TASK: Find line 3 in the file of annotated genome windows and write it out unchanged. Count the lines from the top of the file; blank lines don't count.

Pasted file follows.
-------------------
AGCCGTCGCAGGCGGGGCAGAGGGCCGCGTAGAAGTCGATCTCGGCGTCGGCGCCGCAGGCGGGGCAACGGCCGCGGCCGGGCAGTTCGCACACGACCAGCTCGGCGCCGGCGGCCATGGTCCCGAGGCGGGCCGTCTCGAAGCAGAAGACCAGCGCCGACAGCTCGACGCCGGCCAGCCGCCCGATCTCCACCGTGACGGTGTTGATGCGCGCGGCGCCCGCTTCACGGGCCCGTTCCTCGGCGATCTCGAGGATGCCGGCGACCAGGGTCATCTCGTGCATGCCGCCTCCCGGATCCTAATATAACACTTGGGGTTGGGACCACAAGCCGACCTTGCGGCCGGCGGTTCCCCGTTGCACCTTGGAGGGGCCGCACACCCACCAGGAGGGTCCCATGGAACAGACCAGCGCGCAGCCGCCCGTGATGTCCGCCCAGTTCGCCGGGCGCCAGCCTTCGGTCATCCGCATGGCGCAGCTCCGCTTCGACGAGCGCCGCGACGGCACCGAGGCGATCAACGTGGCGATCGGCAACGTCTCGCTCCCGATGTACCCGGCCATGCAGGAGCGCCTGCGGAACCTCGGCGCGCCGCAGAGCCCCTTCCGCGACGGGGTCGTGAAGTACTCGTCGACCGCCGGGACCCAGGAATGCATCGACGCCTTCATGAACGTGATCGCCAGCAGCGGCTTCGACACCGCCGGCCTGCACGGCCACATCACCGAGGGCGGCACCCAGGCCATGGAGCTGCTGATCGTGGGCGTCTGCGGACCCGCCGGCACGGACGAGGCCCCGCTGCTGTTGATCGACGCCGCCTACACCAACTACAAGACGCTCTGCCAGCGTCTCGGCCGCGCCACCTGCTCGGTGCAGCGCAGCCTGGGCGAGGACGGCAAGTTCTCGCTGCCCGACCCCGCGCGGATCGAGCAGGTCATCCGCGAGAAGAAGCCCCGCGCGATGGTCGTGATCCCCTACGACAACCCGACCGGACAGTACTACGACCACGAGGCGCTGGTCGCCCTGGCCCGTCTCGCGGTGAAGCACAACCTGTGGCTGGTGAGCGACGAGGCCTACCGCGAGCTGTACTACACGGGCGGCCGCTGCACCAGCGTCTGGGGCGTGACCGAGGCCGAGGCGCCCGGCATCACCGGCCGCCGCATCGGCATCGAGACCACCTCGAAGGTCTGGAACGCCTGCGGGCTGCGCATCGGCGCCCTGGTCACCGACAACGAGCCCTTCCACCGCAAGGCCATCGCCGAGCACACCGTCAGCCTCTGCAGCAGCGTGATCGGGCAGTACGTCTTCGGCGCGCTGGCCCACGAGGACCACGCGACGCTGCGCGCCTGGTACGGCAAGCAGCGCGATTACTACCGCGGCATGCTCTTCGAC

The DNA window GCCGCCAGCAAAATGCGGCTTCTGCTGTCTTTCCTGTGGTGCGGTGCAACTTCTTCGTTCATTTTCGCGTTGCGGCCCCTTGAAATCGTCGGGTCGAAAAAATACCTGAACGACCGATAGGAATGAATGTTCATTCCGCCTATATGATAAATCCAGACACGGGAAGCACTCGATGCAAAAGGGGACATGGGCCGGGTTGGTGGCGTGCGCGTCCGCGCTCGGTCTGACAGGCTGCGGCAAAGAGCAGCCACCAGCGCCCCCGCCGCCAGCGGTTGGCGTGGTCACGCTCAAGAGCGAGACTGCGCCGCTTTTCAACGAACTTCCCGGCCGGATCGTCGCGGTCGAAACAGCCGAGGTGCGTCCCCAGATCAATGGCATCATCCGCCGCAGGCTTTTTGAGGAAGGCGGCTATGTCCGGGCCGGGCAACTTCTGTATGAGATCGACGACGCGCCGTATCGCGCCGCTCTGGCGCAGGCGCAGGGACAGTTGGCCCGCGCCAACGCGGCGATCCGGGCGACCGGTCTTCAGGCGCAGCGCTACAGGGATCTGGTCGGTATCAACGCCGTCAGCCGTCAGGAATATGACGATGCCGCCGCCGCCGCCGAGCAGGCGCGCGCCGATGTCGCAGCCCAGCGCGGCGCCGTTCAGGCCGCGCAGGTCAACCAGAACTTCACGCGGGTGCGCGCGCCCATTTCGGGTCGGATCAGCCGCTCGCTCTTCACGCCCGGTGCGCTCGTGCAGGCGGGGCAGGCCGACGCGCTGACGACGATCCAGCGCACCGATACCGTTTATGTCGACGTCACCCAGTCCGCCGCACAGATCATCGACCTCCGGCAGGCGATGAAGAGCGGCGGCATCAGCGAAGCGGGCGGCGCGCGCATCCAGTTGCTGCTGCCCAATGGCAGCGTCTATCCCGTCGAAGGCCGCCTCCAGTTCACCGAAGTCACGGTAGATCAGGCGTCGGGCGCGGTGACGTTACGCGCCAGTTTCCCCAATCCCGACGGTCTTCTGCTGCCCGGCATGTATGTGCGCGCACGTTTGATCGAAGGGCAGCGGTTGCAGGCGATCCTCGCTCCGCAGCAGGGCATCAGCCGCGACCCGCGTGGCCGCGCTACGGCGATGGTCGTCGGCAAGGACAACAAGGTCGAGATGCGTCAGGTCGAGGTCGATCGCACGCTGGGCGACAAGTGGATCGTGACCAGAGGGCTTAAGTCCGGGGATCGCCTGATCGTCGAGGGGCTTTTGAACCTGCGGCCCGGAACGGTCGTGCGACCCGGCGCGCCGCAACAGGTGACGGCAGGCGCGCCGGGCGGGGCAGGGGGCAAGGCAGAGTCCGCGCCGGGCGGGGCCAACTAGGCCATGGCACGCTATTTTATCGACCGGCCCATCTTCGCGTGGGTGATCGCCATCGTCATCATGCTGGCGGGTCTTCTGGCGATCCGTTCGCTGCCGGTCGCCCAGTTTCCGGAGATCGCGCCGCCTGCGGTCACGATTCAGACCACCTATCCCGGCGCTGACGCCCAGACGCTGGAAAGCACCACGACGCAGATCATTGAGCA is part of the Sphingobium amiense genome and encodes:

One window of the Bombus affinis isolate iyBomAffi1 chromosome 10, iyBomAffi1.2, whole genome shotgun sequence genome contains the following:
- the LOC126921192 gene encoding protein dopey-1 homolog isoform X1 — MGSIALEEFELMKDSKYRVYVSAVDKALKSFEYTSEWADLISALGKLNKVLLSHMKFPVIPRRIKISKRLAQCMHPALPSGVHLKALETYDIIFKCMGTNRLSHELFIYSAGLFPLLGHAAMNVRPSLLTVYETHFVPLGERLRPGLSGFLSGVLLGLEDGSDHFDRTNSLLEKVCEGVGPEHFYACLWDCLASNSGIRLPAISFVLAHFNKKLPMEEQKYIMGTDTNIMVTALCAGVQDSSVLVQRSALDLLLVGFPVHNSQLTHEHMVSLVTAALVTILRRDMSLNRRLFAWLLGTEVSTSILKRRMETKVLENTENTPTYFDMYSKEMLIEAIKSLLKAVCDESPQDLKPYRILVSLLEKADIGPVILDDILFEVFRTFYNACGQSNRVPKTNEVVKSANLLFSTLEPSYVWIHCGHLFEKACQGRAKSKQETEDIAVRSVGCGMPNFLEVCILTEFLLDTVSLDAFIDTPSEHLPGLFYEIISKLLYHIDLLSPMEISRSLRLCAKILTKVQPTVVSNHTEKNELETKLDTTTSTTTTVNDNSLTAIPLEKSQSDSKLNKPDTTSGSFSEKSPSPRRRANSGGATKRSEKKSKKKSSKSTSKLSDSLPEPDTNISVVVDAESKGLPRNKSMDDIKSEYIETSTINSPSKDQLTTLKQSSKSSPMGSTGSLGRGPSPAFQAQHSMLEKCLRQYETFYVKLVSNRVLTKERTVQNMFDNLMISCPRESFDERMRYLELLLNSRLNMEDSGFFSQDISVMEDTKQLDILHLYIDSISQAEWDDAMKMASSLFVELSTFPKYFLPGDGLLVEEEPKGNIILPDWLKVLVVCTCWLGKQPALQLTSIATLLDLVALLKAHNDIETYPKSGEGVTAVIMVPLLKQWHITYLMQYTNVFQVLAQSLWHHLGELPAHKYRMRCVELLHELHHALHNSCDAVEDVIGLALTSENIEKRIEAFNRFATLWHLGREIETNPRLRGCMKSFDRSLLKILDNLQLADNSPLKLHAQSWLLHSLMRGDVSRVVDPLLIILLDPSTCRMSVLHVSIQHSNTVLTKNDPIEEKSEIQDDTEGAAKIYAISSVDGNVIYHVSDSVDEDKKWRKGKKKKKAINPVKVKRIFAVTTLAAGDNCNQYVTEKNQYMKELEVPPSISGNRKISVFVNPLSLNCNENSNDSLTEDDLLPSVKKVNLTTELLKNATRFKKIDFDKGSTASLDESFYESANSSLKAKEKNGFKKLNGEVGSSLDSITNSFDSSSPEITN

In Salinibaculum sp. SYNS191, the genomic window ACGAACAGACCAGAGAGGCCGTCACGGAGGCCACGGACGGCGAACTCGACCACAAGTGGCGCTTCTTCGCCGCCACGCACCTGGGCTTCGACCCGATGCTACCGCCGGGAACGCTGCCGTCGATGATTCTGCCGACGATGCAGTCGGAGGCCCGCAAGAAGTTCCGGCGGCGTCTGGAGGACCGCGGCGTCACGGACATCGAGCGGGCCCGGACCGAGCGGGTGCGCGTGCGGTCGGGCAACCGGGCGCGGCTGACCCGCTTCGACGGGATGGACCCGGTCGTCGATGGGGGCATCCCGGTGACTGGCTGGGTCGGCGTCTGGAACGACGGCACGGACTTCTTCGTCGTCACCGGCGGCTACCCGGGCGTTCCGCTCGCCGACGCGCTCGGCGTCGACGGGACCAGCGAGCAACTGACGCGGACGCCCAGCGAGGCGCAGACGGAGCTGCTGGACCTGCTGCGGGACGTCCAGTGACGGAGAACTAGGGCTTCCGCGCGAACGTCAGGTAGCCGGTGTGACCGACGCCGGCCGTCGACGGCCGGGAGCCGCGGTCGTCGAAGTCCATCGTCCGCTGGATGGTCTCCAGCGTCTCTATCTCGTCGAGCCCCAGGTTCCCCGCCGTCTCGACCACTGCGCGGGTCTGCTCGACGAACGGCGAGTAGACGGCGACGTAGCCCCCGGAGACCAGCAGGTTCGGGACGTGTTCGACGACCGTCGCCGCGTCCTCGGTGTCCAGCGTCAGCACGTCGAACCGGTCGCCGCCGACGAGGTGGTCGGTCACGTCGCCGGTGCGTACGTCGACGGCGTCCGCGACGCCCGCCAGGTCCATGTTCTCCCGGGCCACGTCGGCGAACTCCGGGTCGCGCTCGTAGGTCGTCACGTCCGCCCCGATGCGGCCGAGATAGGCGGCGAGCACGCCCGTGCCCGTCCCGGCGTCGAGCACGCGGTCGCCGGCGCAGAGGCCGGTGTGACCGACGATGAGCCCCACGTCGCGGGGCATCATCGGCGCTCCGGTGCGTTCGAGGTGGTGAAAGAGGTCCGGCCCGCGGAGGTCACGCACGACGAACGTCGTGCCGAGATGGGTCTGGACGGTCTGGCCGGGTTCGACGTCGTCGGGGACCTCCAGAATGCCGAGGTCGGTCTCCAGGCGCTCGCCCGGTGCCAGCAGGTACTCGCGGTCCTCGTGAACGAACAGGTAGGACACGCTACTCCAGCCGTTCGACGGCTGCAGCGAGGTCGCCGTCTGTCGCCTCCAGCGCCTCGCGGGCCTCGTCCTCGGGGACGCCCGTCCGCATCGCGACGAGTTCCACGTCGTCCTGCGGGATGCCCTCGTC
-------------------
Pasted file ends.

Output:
One window of the Bombus affinis isolate iyBomAffi1 chromosome 10, iyBomAffi1.2, whole genome shotgun sequence genome contains the following: